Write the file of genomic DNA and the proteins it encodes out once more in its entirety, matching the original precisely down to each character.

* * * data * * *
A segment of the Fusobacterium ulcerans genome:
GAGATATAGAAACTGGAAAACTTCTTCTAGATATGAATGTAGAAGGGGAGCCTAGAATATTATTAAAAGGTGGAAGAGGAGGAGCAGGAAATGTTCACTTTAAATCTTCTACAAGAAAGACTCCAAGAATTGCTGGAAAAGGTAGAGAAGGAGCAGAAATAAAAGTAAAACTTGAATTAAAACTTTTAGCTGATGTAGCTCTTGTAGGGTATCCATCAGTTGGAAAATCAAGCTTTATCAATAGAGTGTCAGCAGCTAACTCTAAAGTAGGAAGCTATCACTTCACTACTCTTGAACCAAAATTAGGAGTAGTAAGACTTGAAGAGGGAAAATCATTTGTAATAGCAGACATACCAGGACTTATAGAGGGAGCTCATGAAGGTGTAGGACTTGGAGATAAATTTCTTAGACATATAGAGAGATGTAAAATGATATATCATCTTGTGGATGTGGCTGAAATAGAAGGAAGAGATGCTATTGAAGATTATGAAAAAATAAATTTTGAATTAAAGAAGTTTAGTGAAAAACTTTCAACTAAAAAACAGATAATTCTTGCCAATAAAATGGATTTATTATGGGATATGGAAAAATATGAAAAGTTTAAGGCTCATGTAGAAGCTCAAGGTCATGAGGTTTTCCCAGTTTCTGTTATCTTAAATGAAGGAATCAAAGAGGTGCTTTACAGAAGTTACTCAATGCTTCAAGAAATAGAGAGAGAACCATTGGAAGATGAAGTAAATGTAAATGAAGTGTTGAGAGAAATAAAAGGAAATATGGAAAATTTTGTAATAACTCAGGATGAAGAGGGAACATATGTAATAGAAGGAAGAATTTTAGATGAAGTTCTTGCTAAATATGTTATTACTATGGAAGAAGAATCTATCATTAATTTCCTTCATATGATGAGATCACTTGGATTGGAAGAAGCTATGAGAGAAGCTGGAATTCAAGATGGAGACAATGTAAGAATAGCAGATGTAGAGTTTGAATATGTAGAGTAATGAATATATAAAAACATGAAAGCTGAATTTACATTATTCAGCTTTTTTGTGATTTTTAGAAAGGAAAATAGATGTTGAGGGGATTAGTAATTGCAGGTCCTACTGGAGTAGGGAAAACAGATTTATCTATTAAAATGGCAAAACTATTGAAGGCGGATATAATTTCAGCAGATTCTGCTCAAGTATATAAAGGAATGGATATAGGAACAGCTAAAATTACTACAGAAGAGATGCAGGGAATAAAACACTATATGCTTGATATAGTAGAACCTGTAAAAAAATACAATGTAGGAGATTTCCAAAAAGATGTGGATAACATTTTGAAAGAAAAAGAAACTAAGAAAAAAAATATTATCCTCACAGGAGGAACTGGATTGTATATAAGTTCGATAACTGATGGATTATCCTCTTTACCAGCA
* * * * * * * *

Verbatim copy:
A segment of the Fusobacterium ulcerans genome:
GAGATATAGAAACTGGAAAACTTCTTCTAGATATGAATGTAGAAGGGGAGCCTAGAATATTATTAAAAGGTGGAAGAGGAGGAGCAGGAAATGTTCACTTTAAATCTTCTACAAGAAAGACTCCAAGAATTGCTGGAAAAGGTAGAGAAGGAGCAGAAATAAAAGTAAAACTTGAATTAAAACTTTTAGCTGATGTAGCTCTTGTAGGGTATCCATCAGTTGGAAAATCAAGCTTTATCAATAGAGTGTCAGCAGCTAACTCTAAAGTAGGAAGCTATCACTTCACTACTCTTGAACCAAAATTAGGAGTAGTAAGACTTGAAGAGGGAAAATCATTTGTAATAGCAGACATACCAGGACTTATAGAGGGAGCTCATGAAGGTGTAGGACTTGGAGATAAATTTCTTAGACATATAGAGAGATGTAAAATGATATATCATCTTGTGGATGTGGCTGAAATAGAAGGAAGAGATGCTATTGAAGATTATGAAAAAATAAATTTTGAATTAAAGAAGTTTAGTGAAAAACTTTCAACTAAAAAACAGATAATTCTTGCCAATAAAATGGATTTATTATGGGATATGGAAAAATATGAAAAGTTTAAGGCTCATGTAGAAGCTCAAGGTCATGAGGTTTTCCCAGTTTCTGTTATCTTAAATGAAGGAATCAAAGAGGTGCTTTACAGAAGTTACTCAATGCTTCAAGAAATAGAGAGAGAACCATTGGAAGATGAAGTAAATGTAAATGAAGTGTTGAGAGAAATAAAAGGAAATATGGAAAATTTTGTAATAACTCAGGATGAAGAGGGAACATATGTAATAGAAGGAAGAATTTTAGATGAAGTTCTTGCTAAATATGTTATTACTATGGAAGAAGAATCTATCATTAATTTCCTTCATATGATGAGATCACTTGGATTGGAAGAAGCTATGAGAGAAGCTGGAATTCAAGATGGAGACAATGTAAGAATAGCAGATGTAGAGTTTGAATATGTAGAGTAATGAATATATAAAAACATGAAAGCTGAATTTACATTATTCAGCTTTTTTGTGATTTTTAGAAAGGAAAATAGATGTTGAGGGGATTAGTAATTGCAGGTCCTACTGGAGTAGGGAAAACAGATTTATCTATTAAAATGGCAAAACTATTGAAGGCGGATATAATTTCAGCAGATTCTGCTCAAGTATATAAAGGAATGGATATAGGAACAGCTAAAATTACTACAGAAGAGATGCAGGGAATAAAACACTATATGCTTGATATAGTAGAACCTGTAAAAAAATACAATGTAGGAGATTTCCAAAAAGATGTGGATAACATTTTGAAAGAAAAAGAAACTAAGAAAAAAAATATTATCCTCACAGGAGGAACTGGATTGTATATAAGTTCGATAACTGATGGATTATCCTCTTTACCAGCA